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The Montessori method was developed by Dr. Maria Montessori, a medical doctor, scientist and psychologist working at the forefront of child development. As a result of her scientific investigations into the brain development of children, Dr. Montessori created an educational method that takes into account “the whole child.” She famously postulated: “The child has his own laws of development … It is a question of following these … not imposing ourselves upon him.”
Following this observation, the Montessori method involves children in hands-on, meaningful work, through which they develop emotionally, intellectually, physically, and morally. As their concentration and self-discipline grow, children become harmonious in their movements, self-sufficient in their work, and honest and helpful with one another.
Structure in the Montessori Classroom
The Montessori classroom is a highly structured environment, but “freedom with discipline” is key. Materials are grouped in categories and laid out on shelves at a child’s height. Some are also color-coded to further give children a recognizable sense of order. These materials include everything needed to complete a given exercise, from beginning to end.
Once children have completed an exercise, they’re free to choose it again. In fact, they’re encouraged to. “The most favorable time for a child to learn is when she wants to do it herself,” according to Dr. Montessori.
Each child is free to move about the classroom, observing others at work, conversing, and socializing. Many Montessori exercises incorporate movement, to ensure harmony between the growing body and the growing mind.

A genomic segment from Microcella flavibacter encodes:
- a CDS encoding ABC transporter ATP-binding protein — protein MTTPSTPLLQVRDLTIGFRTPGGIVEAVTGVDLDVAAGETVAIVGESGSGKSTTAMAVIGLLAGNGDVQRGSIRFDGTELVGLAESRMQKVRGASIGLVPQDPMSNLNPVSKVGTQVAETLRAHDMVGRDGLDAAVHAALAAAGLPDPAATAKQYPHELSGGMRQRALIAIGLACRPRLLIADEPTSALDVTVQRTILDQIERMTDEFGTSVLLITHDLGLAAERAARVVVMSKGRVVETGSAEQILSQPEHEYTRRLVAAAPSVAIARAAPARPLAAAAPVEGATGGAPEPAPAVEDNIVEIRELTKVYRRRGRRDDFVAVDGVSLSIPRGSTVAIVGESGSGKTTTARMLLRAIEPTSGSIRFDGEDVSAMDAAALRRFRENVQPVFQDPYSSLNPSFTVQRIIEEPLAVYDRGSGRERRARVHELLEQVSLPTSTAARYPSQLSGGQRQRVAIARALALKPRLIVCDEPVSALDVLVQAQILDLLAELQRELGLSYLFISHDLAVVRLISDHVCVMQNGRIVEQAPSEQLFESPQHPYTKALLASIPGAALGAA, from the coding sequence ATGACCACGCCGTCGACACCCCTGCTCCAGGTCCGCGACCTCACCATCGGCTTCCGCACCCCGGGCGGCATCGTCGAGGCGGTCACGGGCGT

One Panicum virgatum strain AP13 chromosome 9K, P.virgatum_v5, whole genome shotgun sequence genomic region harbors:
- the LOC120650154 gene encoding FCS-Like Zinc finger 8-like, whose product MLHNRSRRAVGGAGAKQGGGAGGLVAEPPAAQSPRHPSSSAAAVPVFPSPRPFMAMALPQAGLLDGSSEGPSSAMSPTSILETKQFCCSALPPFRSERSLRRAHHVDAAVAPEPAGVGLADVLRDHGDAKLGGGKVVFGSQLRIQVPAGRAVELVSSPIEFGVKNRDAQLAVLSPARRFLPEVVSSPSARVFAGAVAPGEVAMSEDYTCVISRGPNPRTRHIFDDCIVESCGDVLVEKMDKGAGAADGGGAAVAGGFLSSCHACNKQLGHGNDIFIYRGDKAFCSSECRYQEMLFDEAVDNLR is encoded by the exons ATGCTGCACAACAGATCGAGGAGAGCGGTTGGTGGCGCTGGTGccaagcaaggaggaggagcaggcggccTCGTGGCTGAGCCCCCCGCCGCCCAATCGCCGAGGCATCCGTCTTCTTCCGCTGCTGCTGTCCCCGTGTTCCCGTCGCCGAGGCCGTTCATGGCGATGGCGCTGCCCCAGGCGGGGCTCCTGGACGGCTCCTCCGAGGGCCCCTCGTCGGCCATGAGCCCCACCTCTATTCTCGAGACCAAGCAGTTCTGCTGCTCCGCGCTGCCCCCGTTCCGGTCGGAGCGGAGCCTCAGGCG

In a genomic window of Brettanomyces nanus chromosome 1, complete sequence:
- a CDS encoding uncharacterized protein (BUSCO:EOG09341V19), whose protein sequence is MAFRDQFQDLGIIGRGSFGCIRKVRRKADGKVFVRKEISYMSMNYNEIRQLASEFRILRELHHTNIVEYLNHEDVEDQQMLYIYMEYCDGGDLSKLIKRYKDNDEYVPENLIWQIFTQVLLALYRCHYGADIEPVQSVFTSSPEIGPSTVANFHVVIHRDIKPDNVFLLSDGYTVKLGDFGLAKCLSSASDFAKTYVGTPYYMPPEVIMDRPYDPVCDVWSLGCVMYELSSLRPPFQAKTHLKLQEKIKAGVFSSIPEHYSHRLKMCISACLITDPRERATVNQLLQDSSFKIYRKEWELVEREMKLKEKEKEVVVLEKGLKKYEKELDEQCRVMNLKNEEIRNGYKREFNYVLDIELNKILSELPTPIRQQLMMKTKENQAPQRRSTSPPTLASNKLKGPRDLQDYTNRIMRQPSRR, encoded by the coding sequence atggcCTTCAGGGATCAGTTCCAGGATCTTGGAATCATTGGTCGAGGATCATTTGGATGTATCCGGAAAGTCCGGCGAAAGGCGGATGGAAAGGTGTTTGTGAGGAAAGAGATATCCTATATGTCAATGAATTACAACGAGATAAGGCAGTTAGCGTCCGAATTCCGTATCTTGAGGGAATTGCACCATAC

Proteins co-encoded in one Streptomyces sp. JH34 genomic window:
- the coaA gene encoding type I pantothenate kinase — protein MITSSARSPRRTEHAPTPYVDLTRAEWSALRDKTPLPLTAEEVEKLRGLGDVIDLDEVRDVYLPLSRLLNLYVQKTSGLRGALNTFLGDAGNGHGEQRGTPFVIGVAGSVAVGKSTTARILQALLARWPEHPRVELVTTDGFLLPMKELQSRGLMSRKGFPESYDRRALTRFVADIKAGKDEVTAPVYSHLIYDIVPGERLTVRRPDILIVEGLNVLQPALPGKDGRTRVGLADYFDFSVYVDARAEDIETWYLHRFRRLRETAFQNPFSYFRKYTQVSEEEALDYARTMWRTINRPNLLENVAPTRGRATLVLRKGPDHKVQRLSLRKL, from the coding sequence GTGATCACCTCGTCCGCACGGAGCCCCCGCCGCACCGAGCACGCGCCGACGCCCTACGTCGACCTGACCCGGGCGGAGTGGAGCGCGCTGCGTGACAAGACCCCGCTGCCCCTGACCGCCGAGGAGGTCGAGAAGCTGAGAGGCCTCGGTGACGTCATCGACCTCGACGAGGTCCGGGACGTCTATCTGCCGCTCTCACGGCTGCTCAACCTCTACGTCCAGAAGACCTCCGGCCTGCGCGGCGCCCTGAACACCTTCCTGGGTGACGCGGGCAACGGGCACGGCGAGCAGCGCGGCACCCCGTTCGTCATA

In the Montessori method, children develop self-discipline by performing meaningful work. Teachers guide each child toward self-discipline, using positive language and, where appropriate, redirection. Children who need extra time to bring themselves under control may sit beside the teacher, watching other lessons, until they are ready to make appropriate choices on their own.
Because Montessori students develop firm academic foundations, self-discipline, and concentration, they usually transition well to traditional educational environments. According to research conducted by the City University of New York, Montessori students who transition to traditional high schools demonstrate strength in all dimensions of academic achievement. In fact, Montessori students in the CUNY study had significantly higher math and science scores than did students from control groups.